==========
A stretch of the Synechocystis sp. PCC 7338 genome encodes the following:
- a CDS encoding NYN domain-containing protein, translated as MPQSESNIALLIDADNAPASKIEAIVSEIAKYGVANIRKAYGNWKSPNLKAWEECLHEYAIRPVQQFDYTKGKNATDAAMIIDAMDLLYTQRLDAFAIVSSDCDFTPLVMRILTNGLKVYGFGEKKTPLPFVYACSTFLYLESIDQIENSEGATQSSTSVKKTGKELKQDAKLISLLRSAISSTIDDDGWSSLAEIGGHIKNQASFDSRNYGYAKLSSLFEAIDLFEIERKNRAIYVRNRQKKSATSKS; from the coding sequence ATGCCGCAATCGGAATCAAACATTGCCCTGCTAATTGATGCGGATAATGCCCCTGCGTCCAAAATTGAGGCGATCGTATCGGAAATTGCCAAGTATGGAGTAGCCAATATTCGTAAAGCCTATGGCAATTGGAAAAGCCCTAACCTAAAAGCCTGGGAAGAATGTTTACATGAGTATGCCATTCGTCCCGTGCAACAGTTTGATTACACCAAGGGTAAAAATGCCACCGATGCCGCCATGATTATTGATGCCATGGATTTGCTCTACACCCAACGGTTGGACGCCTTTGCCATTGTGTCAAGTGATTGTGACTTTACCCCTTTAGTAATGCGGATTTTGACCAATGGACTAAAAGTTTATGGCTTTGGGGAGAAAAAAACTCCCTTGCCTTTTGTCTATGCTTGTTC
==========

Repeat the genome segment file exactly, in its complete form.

A stretch of the Synechocystis sp. PCC 7338 genome encodes the following:
- a CDS encoding NYN domain-containing protein, translated as MPQSESNIALLIDADNAPASKIEAIVSEIAKYGVANIRKAYGNWKSPNLKAWEECLHEYAIRPVQQFDYTKGKNATDAAMIIDAMDLLYTQRLDAFAIVSSDCDFTPLVMRILTNGLKVYGFGEKKTPLPFVYACSTFLYLESIDQIENSEGATQSSTSVKKTGKELKQDAKLISLLRSAISSTIDDDGWSSLAEIGGHIKNQASFDSRNYGYAKLSSLFEAIDLFEIERKNRAIYVRNRQKKSATSKS; from the coding sequence ATGCCGCAATCGGAATCAAACATTGCCCTGCTAATTGATGCGGATAATGCCCCTGCGTCCAAAATTGAGGCGATCGTATCGGAAATTGCCAAGTATGGAGTAGCCAATATTCGTAAAGCCTATGGCAATTGGAAAAGCCCTAACCTAAAAGCCTGGGAAGAATGTTTACATGAGTATGCCATTCGTCCCGTGCAACAGTTTGATTACACCAAGGGTAAAAATGCCACCGATGCCGCCATGATTATTGATGCCATGGATTTGCTCTACACCCAACGGTTGGACGCCTTTGCCATTGTGTCAAGTGATTGTGACTTTACCCCTTTAGTAATGCGGATTTTGACCAATGGACTAAAAGTTTATGGCTTTGGGGAGAAAAAAACTCCCTTGCCTTTTGTCTATGCTTGTTC